The havoc wrecked by the pandemic has led to many theories, committees, criticisms, and calculations by luminaries across sectors on the handling of the COVID surge in India and the gaping hole in India’s public health system. This culminated in the formation of the National Task Force comprising leading doctors. With their guidance the medical part would surely be taken care of in time. But does the buck stop there? As per the Census, 833,748,852 of India’s population live in rural areas out of the more than 1.4 billion. With more than 717 districts in the country and 638,365 villages, the most dreaded situation is the spread of the virus into the rural areas.
By Dr Swati Mitra
How can we handle this situation?
At the heart of our approach must be an understanding of deep “culture” moorings of Indian society where the concept of five people going for a funeral or fifty people attending a wedding is not acceptable. Human-beings by nature are social with an attachment to socio-cultural-religious beliefs. The virus has attacked the intrinsic nature of humankind which prevents us from accepting social distancing. Wearing a mask at home in rural areas would mean a trust deficit to family members and relatives.
India still has joint family system and more so in rural areas which led to a lower number of mortalities amongst the elderly, but as the virus claimed older populations lives in Europe, United States the general belief was it has come to sweep away the older population, the perception played in the minds of senior citizens and in India there were more non Covid-19 deaths as happened with my father rather here younger people fell prey to the virus as they went out to fend for the families.
Therefore, keeping in view, the unique socio-cultural fabric of India and South Asia a different approach is required to address the current crisis and not blame for the social behaviour they indulge upon. So, along with the technical understanding of the virus, we need to have a “very Indian social” approach to handle the pandemic.
How do we go about it?
Promote the concept of “Seva” or “serve people” which appeals to the general populace by involving a host of players and use the “Power of Volunteerism by a billion people” by instilling self- belief that every little effort by every citizen saves a life. The following proactive steps need to be promoted by the government for every citizen to: a) Encourage your friends and family to vaccinate b) Raise awareness on social distancing /Masking and facilitate formation of Village Task Force
How will this cascade down? a) Public-private partnership: Top Corporates that believe in the concept of volunteerism, government, and the most important stake holder the community come together to achieve this feat. For example: The Tata group espoused a programme “Badhon ke saath” or “with the elders” and they went about counselling them during the last wave, provided dry ration, medicines this helped many people not to succumb to the “fear” of the virus. b) Civil Society: They could reach the community and help in generating awareness, engaging with the community.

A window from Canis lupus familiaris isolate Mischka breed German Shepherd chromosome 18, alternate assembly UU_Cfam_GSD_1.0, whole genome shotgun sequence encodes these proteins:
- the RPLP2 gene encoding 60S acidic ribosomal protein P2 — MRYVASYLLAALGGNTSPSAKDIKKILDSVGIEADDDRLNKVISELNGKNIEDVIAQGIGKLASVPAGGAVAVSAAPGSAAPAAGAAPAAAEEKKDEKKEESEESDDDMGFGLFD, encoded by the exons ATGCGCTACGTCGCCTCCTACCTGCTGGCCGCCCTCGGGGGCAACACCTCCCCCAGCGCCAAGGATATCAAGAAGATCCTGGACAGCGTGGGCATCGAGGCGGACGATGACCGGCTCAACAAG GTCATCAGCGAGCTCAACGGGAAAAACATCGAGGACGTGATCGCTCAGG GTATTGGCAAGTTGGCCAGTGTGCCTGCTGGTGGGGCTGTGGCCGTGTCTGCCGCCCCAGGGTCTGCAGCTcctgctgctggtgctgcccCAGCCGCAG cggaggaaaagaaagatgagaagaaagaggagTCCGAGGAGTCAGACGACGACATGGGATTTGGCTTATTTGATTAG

The National Disaster Management Authority would coordinate through State Disaster Management Authority down to District Disaster Management Authority and Village level, technical aspects would be looked after by the National Task Force, simultaneously, various organisation like Art of Living or that of ISHA Foundation, Yoga teachers or any other such group from different religions would work towards dispelling the fear psychosis and in promoting Psycho-Social support through the practice of meditation. In India, going to Psychiatrist is perceived as being mentally unstable. We must be sensitive to people’s perceptions, take value systems into cognizance while formulating policies.
It is time India shows to the world that it can handle its problems by engaging every citizen with participatory approach based on simple achievable solutions with a commitment for investing in stronger public health systems. We cannot be mute spectators watching our neighbour die. My personal experience has confirmed in the few days a mere phone call, encouraging words, or singing fewlines, putting up soft music in hospitals specially COVID wards gives the fighting spirit to the patient. As predicted the future wars are likely to involve biological tools where a country’s human resources would be attacked and with half a billion young population, we cannot afford to be diseased and weak therefore let us as a nation ensure every citizen behaves responsibly.
This article first appeared in www.vifindia.org and it belongs to them. The author is a research associate with VIF.